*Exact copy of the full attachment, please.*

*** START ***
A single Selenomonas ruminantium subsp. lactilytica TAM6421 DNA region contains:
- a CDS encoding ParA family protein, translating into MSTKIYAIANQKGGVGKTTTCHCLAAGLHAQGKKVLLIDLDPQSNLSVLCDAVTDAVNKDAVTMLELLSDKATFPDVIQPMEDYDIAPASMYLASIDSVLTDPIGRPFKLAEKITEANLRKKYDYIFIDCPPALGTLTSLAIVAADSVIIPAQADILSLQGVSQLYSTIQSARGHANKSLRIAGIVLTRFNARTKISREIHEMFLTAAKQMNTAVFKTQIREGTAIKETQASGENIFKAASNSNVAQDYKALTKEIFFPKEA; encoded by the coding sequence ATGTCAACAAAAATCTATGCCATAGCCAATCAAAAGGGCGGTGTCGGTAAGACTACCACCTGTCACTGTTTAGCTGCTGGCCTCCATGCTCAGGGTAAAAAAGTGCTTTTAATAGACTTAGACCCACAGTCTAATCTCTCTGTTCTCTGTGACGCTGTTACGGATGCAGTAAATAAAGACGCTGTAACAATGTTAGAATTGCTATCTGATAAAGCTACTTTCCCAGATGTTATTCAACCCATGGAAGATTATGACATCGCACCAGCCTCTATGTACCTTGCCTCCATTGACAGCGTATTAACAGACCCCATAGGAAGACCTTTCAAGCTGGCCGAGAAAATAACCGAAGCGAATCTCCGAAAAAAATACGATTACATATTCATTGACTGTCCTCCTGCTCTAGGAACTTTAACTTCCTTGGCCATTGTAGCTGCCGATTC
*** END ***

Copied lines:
A single Selenomonas ruminantium subsp. lactilytica TAM6421 DNA region contains:
- a CDS encoding ParA family protein, translating into MSTKIYAIANQKGGVGKTTTCHCLAAGLHAQGKKVLLIDLDPQSNLSVLCDAVTDAVNKDAVTMLELLSDKATFPDVIQPMEDYDIAPASMYLASIDSVLTDPIGRPFKLAEKITEANLRKKYDYIFIDCPPALGTLTSLAIVAADSVIIPAQADILSLQGVSQLYSTIQSARGHANKSLRIAGIVLTRFNARTKISREIHEMFLTAAKQMNTAVFKTQIREGTAIKETQASGENIFKAASNSNVAQDYKALTKEIFFPKEA; encoded by the coding sequence ATGTCAACAAAAATCTATGCCATAGCCAATCAAAAGGGCGGTGTCGGTAAGACTACCACCTGTCACTGTTTAGCTGCTGGCCTCCATGCTCAGGGTAAAAAAGTGCTTTTAATAGACTTAGACCCACAGTCTAATCTCTCTGTTCTCTGTGACGCTGTTACGGATGCAGTAAATAAAGACGCTGTAACAATGTTAGAATTGCTATCTGATAAAGCTACTTTCCCAGATGTTATTCAACCCATGGAAGATTATGACATCGCACCAGCCTCTATGTACCTTGCCTCCATTGACAGCGTATTAACAGACCCCATAGGAAGACCTTTCAAGCTGGCCGAGAAAATAACCGAAGCGAATCTCCGAAAAAAATACGATTACATATTCATTGACTGTCCTCCTGCTCTAGGAACTTTAACTTCCTTGGCCATTGTAGCTGCCGATTC